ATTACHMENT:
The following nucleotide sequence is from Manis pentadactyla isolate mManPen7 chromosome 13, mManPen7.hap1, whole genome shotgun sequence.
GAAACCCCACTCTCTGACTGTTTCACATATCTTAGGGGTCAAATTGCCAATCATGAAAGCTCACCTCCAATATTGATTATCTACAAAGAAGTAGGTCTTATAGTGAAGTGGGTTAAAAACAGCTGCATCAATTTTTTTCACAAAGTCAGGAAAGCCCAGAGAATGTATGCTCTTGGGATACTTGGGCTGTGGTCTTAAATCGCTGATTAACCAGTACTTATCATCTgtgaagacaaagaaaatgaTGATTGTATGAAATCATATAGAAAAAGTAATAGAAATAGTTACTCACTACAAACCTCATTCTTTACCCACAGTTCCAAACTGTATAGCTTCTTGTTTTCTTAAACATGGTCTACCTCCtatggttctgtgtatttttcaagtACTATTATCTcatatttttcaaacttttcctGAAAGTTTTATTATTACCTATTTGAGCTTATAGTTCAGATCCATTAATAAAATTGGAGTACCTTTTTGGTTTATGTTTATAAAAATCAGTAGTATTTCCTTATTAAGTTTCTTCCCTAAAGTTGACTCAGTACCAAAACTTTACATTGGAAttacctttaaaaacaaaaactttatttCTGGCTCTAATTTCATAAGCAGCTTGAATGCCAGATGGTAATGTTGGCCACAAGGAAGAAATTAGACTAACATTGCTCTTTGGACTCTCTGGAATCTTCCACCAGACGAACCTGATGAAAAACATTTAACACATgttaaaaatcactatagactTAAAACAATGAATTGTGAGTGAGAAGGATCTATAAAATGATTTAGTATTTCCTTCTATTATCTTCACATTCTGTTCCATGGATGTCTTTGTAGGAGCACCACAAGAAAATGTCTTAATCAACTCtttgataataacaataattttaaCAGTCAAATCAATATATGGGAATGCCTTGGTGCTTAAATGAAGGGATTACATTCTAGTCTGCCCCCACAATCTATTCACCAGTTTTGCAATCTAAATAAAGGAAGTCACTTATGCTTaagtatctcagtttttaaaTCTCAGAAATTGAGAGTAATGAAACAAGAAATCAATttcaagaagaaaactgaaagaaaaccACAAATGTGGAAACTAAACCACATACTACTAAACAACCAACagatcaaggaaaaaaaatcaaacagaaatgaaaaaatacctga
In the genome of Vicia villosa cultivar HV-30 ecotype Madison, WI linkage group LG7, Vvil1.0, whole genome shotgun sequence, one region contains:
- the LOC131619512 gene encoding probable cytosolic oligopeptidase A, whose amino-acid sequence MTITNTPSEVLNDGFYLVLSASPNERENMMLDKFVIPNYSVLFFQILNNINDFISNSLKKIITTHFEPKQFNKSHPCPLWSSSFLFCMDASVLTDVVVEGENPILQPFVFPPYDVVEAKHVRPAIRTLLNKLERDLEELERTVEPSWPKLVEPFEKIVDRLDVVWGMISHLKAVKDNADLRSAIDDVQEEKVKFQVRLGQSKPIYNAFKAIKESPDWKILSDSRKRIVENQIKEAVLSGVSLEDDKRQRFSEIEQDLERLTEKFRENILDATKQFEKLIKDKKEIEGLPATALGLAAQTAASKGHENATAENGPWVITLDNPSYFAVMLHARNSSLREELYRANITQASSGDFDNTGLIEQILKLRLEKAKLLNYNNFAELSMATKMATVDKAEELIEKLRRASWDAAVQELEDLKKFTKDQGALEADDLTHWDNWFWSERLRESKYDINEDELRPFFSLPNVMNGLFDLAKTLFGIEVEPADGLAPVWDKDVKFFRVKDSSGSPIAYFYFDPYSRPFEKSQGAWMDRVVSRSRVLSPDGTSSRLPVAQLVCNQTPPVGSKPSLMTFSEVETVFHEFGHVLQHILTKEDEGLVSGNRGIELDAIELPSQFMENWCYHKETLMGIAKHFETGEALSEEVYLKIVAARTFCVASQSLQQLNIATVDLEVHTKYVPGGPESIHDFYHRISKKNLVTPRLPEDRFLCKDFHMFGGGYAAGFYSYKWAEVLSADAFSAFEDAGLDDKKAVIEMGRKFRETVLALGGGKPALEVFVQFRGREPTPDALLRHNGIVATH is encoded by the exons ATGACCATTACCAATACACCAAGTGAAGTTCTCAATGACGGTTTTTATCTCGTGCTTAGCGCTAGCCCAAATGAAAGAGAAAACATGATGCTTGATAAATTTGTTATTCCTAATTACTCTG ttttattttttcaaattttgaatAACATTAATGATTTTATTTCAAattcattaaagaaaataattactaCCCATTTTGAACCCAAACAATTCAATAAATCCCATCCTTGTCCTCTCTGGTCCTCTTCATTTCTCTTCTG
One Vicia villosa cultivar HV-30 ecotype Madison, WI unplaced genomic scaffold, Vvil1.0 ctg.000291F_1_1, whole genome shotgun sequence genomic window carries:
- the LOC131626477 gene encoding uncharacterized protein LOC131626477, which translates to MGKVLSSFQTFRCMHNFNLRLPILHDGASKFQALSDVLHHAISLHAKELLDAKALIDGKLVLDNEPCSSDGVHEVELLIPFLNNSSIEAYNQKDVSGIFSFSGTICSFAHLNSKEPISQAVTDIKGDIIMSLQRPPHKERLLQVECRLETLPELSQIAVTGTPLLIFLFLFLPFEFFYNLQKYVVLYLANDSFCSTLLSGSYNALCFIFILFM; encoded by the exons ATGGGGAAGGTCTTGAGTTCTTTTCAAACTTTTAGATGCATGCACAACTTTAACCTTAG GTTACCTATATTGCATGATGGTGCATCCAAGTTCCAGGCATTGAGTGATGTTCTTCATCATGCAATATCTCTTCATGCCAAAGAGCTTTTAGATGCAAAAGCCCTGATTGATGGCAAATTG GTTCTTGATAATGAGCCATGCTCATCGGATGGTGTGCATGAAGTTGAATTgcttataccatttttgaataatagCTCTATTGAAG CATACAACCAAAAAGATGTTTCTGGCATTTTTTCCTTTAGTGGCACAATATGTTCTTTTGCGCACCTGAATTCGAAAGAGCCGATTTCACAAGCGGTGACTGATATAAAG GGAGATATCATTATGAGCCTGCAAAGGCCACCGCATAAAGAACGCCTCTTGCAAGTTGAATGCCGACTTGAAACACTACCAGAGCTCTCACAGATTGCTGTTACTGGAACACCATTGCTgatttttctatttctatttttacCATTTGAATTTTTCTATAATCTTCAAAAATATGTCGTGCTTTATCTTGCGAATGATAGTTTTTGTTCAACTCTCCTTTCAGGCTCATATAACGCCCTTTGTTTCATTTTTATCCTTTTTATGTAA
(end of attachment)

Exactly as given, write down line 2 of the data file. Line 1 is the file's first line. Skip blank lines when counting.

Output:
GAAACCCCACTCTCTGACTGTTTCACATATCTTAGGGGTCAAATTGCCAATCATGAAAGCTCACCTCCAATATTGATTATCTACAAAGAAGTAGGTCTTATAGTGAAGTGGGTTAAAAACAGCTGCATCAATTTTTTTCACAAAGTCAGGAAAGCCCAGAGAATGTATGCTCTTGGGATACTTGGGCTGTGGTCTTAAATCGCTGATTAACCAGTACTTATCATCTgtgaagacaaagaaaatgaTGATTGTATGAAATCATATAGAAAAAGTAATAGAAATAGTTACTCACTACAAACCTCATTCTTTACCCACAGTTCCAAACTGTATAGCTTCTTGTTTTCTTAAACATGGTCTACCTCCtatggttctgtgtatttttcaagtACTATTATCTcatatttttcaaacttttcctGAAAGTTTTATTATTACCTATTTGAGCTTATAGTTCAGATCCATTAATAAAATTGGAGTACCTTTTTGGTTTATGTTTATAAAAATCAGTAGTATTTCCTTATTAAGTTTCTTCCCTAAAGTTGACTCAGTACCAAAACTTTACATTGGAAttacctttaaaaacaaaaactttatttCTGGCTCTAATTTCATAAGCAGCTTGAATGCCAGATGGTAATGTTGGCCACAAGGAAGAAATTAGACTAACATTGCTCTTTGGACTCTCTGGAATCTTCCACCAGACGAACCTGATGAAAAACATTTAACACATgttaaaaatcactatagactTAAAACAATGAATTGTGAGTGAGAAGGATCTATAAAATGATTTAGTATTTCCTTCTATTATCTTCACATTCTGTTCCATGGATGTCTTTGTAGGAGCACCACAAGAAAATGTCTTAATCAACTCtttgataataacaataattttaaCAGTCAAATCAATATATGGGAATGCCTTGGTGCTTAAATGAAGGGATTACATTCTAGTCTGCCCCCACAATCTATTCACCAGTTTTGCAATCTAAATAAAGGAAGTCACTTATGCTTaagtatctcagtttttaaaTCTCAGAAATTGAGAGTAATGAAACAAGAAATCAATttcaagaagaaaactgaaagaaaaccACAAATGTGGAAACTAAACCACATACTACTAAACAACCAACagatcaaggaaaaaaaatcaaacagaaatgaaaaaatacctga